The costs of that wouldn't justify the benefits. What we need to do is try to thaw the political culture of the former USSR, so that they are less paranoid that if people ever rioted in the streets of Moscow, that the US and allied forces wouldn't support those rebels. That's what's at stake here. Putin isn't thinking that he supports what Assad is doing. He's afraid that he's next.

I'm sorry, that's a theory that's unsubstantiated and lacks hard evidence.

lol, this should be interesting.

I think that even if that were true, it's not a justification for Putin propping up Syria or using the UNSC, which is meant to act in cases like this, for Russia's own political gain instead of considering that this is about to dissolve in to another fvcking Rwanda if we don't act soon.

Of course there are other reasons (like the fact that Syria is significant customer of the Russian arms industry) -but the ultimate reason is because Putin is afraid that he's next. Here's the situation: there are pro-liberalization rebels in Syria, among other kinds of rebels, who are protesting an oppressive regime. International powers have staked their claims in the outcome of that struggle -notably, the West has sided directly or indirectly with the rebels. Putin then wonders: if Russians stormed the streets of Moscow, would international powers side with them or me? It's very basic.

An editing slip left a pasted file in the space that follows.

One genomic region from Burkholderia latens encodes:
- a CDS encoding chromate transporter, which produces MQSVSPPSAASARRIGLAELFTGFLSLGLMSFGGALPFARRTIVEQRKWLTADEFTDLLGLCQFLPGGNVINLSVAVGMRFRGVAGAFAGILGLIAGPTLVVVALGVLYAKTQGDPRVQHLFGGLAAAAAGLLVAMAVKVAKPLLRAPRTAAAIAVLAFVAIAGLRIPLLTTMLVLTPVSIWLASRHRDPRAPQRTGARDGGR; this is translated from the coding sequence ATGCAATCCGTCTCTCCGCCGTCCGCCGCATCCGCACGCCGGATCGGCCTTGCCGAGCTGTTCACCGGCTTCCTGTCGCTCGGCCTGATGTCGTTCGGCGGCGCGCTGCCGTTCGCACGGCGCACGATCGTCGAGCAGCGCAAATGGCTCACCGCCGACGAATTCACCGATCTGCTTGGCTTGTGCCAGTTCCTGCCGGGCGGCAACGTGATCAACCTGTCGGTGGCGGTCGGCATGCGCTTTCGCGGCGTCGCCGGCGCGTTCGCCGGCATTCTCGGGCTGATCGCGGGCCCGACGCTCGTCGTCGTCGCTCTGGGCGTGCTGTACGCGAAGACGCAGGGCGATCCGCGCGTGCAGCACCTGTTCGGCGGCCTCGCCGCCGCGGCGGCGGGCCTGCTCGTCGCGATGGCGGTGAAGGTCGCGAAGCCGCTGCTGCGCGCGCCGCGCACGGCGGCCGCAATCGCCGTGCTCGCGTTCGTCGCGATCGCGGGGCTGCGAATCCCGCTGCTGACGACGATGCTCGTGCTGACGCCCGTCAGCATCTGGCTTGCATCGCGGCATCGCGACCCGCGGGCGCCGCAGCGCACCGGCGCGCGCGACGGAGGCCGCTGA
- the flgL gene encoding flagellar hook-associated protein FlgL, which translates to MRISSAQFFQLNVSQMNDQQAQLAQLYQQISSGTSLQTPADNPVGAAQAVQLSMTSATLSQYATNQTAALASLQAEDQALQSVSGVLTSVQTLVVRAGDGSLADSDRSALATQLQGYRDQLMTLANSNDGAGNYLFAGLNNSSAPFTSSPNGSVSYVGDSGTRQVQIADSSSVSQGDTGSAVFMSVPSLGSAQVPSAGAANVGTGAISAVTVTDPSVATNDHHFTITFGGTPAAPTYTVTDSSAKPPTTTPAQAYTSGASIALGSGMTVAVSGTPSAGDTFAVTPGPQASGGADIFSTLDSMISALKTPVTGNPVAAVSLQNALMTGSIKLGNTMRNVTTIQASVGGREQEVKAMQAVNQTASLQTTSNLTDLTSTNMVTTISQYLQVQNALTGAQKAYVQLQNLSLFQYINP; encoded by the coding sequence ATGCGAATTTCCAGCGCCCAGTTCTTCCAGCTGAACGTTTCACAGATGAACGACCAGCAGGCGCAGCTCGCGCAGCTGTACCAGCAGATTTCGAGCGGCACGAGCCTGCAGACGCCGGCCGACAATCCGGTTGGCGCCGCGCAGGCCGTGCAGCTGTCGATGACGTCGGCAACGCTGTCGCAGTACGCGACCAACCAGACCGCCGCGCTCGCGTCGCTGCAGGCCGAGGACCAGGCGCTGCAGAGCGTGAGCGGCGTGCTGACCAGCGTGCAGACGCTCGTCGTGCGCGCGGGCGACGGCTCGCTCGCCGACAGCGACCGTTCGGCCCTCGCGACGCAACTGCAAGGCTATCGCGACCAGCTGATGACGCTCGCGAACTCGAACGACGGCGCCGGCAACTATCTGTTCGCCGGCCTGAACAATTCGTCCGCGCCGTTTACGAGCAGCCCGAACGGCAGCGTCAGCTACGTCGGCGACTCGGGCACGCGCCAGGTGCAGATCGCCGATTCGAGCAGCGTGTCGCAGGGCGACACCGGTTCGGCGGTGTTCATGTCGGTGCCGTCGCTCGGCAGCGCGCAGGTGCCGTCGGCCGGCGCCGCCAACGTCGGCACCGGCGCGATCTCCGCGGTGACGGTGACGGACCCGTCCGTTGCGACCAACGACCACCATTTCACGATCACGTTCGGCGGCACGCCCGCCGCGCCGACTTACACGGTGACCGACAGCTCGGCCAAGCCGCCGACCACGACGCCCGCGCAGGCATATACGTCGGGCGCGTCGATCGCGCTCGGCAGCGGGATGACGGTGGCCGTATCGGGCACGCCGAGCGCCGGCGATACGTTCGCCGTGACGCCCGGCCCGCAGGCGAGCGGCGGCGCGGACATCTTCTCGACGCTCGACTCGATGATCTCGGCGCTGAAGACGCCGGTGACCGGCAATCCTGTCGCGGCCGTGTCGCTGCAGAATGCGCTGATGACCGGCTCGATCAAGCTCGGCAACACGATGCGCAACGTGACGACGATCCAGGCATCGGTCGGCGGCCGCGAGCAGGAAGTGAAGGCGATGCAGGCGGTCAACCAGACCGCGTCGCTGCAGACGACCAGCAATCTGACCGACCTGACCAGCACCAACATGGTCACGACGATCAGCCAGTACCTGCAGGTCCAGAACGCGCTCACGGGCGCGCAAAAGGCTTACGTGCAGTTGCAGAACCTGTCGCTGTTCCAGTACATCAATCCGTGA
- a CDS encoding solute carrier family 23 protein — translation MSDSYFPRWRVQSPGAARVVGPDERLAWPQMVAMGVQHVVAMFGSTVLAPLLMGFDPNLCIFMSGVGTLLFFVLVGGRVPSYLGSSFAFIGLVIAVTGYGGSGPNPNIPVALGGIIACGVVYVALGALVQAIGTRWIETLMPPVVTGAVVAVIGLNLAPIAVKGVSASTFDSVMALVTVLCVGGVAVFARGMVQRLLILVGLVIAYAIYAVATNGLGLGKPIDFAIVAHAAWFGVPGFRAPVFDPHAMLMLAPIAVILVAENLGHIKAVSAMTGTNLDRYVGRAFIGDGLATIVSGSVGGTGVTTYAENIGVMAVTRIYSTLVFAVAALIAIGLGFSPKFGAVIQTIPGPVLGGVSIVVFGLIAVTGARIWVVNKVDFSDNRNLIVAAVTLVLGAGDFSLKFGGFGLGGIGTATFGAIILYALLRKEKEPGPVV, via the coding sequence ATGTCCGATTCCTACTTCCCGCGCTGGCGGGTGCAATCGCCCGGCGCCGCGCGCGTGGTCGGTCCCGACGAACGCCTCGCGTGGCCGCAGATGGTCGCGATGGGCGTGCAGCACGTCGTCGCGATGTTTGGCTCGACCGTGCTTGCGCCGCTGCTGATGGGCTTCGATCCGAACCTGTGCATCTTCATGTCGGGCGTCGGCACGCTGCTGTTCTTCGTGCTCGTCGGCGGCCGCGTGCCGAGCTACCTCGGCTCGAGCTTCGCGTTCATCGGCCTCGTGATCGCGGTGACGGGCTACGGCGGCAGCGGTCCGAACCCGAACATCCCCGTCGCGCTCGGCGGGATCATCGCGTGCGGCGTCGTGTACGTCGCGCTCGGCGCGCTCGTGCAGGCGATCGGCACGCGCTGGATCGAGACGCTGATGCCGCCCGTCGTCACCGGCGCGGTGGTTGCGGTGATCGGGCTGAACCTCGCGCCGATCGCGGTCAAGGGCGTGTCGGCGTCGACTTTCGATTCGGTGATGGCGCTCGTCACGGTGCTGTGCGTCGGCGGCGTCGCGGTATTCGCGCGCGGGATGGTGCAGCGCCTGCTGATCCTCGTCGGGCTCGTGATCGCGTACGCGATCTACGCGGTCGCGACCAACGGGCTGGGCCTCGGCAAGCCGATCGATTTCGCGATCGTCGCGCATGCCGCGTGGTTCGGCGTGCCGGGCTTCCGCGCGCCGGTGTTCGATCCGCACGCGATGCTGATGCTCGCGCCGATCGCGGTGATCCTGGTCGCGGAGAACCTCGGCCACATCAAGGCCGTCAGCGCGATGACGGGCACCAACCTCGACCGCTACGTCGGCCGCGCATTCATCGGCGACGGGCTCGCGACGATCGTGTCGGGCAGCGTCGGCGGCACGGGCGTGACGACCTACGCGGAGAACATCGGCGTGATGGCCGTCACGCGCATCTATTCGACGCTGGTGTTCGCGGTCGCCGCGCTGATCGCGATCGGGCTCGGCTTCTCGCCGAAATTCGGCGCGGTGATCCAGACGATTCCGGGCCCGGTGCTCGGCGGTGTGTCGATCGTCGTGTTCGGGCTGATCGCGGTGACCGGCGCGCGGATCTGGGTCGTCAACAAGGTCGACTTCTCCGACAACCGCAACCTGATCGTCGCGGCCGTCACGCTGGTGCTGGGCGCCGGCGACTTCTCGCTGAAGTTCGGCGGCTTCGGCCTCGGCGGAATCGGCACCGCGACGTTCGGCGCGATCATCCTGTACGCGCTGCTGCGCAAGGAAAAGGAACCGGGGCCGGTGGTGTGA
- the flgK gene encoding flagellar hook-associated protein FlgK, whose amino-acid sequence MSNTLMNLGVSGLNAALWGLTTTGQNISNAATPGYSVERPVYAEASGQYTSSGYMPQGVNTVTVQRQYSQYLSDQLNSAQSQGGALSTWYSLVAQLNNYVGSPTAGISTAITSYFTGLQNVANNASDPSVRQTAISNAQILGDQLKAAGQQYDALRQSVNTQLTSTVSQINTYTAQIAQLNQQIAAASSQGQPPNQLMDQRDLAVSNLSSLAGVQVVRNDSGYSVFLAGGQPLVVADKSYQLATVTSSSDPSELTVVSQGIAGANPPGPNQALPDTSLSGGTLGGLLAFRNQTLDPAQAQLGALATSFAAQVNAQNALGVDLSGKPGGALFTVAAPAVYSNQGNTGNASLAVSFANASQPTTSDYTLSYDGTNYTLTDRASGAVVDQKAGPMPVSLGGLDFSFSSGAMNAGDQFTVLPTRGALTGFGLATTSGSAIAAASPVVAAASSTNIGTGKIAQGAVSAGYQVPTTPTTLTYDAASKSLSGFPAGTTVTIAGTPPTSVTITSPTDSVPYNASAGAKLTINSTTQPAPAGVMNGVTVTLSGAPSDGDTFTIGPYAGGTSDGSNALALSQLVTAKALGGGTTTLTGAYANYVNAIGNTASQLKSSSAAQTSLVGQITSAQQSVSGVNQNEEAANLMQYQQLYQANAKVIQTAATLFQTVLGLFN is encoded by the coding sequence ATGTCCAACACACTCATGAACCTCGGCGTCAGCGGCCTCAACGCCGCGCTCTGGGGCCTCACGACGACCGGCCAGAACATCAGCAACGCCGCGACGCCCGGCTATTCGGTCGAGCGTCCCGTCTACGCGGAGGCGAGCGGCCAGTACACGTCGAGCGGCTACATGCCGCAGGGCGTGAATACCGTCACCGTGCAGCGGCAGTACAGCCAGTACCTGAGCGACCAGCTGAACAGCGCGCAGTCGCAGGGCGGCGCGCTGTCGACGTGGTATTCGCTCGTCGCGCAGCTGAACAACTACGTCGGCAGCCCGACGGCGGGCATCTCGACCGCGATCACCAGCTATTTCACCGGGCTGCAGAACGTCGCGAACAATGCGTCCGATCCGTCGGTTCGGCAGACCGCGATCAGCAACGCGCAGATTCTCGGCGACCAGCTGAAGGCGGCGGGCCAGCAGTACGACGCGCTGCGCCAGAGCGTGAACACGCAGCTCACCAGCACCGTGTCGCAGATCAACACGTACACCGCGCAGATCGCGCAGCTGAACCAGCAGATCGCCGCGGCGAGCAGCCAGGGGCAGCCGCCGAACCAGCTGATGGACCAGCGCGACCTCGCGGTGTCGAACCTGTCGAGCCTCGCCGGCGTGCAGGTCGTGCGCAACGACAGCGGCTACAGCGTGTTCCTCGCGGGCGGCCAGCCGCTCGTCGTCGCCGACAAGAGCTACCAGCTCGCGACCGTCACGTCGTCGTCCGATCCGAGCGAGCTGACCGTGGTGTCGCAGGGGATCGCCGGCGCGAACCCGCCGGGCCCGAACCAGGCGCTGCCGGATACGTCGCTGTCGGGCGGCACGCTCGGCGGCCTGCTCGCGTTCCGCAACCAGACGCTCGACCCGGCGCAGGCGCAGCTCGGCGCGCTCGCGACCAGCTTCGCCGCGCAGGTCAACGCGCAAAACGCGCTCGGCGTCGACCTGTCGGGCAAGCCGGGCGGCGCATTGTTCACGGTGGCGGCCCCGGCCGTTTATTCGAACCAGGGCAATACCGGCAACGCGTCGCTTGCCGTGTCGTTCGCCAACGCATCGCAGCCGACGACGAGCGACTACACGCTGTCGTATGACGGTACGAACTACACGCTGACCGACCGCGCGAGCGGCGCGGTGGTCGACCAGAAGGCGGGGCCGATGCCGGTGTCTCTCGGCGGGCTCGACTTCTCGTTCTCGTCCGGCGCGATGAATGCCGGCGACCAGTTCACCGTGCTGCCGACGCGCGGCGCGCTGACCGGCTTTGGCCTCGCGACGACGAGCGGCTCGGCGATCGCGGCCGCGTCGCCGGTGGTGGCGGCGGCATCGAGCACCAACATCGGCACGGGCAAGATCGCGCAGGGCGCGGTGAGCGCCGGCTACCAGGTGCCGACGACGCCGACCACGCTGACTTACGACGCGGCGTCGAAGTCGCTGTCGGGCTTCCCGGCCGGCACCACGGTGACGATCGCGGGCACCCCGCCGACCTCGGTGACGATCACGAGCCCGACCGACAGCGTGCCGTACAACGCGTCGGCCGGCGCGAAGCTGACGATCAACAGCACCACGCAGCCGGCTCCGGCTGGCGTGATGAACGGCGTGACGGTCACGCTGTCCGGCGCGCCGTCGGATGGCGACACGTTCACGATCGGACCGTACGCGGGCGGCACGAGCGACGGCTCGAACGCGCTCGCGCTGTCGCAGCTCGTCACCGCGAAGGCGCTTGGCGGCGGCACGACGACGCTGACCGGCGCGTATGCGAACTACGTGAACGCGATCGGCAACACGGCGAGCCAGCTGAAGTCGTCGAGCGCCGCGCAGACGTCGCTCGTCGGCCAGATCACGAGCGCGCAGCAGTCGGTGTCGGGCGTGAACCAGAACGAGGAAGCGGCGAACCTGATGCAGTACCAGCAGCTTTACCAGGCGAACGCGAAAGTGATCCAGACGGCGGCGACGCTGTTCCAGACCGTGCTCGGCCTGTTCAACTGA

But you're also missing my point, International powers hardly took sides, but the US at least, drew a red line where the syrian government could not cross, they more likely than not crossed it, so if we don't at least give them retribution for the chemical weapons, we are seen as weak. The US is in between a rock in a hard place in most foreign policy decisions, I will give Obama that, it's either look weak and indecisive by the conservatives, or look like dirty imperialists to the apologists, he doesn't win either way.

I can't wait for the double standard, if America does act we will be the dirty imperialists getting in everyone's business, if we don't act we'll be viewed as hypocrites for going in to Iraq for oil (supposedly, although that can be disproven as another theory made up by the braindead apologist camp that has not been proven) but not using our power to stop a genocide. If half a million can be killed with machetes and AK's, they can be killed with explosives and chemical weapons.

I agree that it's a bit arbitrary that the West only threatens military retribution in response to chemical weapons, but you're not seeing this from a Russian perspective. You have to consider the history of the people, the interests of the current leaders and the circumstances under which foreign powers have changed the outcome of civil wars.